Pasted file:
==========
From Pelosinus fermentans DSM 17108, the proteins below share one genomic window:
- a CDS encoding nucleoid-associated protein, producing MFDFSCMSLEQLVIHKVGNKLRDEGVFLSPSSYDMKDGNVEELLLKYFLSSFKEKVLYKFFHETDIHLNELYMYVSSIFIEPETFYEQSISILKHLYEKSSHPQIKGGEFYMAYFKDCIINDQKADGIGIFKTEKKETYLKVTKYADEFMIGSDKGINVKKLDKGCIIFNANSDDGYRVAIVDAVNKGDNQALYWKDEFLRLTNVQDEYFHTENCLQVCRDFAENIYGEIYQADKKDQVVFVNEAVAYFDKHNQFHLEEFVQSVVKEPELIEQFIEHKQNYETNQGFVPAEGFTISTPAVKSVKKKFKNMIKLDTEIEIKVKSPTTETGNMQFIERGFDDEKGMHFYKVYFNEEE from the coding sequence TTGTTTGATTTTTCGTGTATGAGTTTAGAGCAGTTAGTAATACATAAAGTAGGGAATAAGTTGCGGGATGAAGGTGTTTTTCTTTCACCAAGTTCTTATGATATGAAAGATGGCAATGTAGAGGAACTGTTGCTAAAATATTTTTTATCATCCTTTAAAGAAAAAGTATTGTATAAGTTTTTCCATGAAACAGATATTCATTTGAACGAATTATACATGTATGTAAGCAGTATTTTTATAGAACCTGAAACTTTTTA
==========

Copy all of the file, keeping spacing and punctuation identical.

From Pelosinus fermentans DSM 17108, the proteins below share one genomic window:
- a CDS encoding nucleoid-associated protein, producing MFDFSCMSLEQLVIHKVGNKLRDEGVFLSPSSYDMKDGNVEELLLKYFLSSFKEKVLYKFFHETDIHLNELYMYVSSIFIEPETFYEQSISILKHLYEKSSHPQIKGGEFYMAYFKDCIINDQKADGIGIFKTEKKETYLKVTKYADEFMIGSDKGINVKKLDKGCIIFNANSDDGYRVAIVDAVNKGDNQALYWKDEFLRLTNVQDEYFHTENCLQVCRDFAENIYGEIYQADKKDQVVFVNEAVAYFDKHNQFHLEEFVQSVVKEPELIEQFIEHKQNYETNQGFVPAEGFTISTPAVKSVKKKFKNMIKLDTEIEIKVKSPTTETGNMQFIERGFDDEKGMHFYKVYFNEEE from the coding sequence TTGTTTGATTTTTCGTGTATGAGTTTAGAGCAGTTAGTAATACATAAAGTAGGGAATAAGTTGCGGGATGAAGGTGTTTTTCTTTCACCAAGTTCTTATGATATGAAAGATGGCAATGTAGAGGAACTGTTGCTAAAATATTTTTTATCATCCTTTAAAGAAAAAGTATTGTATAAGTTTTTCCATGAAACAGATATTCATTTGAACGAATTATACATGTATGTAAGCAGTATTTTTATAGAACCTGAAACTTTTTA